As to my results in testing, they mirror what others had had under similar conditions. I think it likely came down to the simple fact I was hovering a heavy bird vs really flying it? At the time I had done a bunch of research and had indeed talked to some of the scale guys and was thinking there must be something the other guys were doing wrong to not get more effeciency out of them? So I pulled the trigger on the over $200 set of blades and in the end put the 800x72mm symmetrical blades back on and went to work.
The conditions in which those blades work well for me are quite specific, heavy AUW, lower headspeed and not much forward flight.
Thinking about it a bit deeper, I changed one of the metrics that was working for me, high AUW, so I should have expected it to be touchy like it is flying it 8lbs or more less than I have been. :confused: Light bulb face palm moment.

(Chris Olson) #856

Well, in hover there is little you can do. A helicopter is least efficient in hover. A multi-rotor is actually better in hover than helicopters are. It’s the dynamics of forward flight where helicopters shine. In hover you have a specific amount of weight, and it takes a specific amount of horsepower to move and accelerate air equal in weight to the aircraft to make it stay airborne. The blade planform used on most multi-rotor blades is far more efficient for hover than typical helicopter blades. So even though you have tip losses and more losses in motors and ESC’s with a multi, they will usually still either match or exceed a helicopter in hover at the same weight and power.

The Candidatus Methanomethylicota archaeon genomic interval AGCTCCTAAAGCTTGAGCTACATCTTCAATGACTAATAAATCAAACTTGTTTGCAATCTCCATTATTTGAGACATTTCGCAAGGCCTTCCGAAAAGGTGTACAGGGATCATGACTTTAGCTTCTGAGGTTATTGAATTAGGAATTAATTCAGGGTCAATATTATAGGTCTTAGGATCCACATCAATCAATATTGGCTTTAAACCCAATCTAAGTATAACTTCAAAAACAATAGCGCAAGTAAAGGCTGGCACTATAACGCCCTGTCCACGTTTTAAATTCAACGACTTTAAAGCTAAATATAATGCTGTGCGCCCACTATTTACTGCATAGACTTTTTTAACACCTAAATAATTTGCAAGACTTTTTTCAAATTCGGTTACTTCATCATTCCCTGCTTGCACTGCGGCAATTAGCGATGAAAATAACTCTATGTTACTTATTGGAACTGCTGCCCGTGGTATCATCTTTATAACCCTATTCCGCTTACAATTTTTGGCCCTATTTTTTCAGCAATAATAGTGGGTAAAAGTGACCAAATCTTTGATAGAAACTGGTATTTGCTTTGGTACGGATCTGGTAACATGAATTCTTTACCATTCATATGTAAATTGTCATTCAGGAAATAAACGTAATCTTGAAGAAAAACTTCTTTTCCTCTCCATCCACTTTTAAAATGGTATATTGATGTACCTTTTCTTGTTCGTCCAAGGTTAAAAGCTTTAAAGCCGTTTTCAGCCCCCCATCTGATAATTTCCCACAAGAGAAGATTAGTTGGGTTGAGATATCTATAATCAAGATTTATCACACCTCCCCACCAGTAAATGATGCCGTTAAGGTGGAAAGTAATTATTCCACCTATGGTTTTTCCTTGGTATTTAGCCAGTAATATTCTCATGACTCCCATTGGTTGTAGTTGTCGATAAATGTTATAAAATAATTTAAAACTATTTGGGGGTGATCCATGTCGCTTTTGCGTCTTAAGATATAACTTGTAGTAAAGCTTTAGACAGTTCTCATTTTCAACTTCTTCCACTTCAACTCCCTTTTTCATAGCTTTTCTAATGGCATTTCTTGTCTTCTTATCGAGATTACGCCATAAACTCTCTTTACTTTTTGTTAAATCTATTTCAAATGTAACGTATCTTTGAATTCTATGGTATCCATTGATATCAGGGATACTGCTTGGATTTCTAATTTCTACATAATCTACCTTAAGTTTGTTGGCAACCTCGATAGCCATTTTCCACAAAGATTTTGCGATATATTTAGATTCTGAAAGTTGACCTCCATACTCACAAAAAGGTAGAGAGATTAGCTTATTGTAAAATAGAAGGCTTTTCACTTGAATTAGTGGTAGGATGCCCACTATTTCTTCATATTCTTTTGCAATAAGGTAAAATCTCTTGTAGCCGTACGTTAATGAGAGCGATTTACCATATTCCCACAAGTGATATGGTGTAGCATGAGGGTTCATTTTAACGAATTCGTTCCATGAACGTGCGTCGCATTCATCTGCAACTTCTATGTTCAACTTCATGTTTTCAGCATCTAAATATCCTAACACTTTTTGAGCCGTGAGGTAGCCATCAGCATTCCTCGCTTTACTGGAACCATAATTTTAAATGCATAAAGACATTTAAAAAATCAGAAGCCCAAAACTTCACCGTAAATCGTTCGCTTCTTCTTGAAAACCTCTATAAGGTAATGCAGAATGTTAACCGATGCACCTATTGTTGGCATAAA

You have to test a helicopter in its most efficient flight envelope - forward flight.

Watching this whole thing it is evident you cannot run normal gains for a UAV because your machine gets too wild and unruly. My opinion is that you would be better served putting 700 blades back on it, set up your gearing so you’re running at least 75% throttle where your motor and ESC are most efficient, and get that disc loading up to where most of use run our UAV heli’s. Even my little 600 weighs 11.9 empty, 13.3 with typical payload, on just 15 ft^2 of rotor disc area. And it flies superbly stable in the wind.

I dunno, man. But I think what you got is the highly popular 700 -> 800 3D stretch mod, and not a UAV setup.

(Timothy Bacon) #857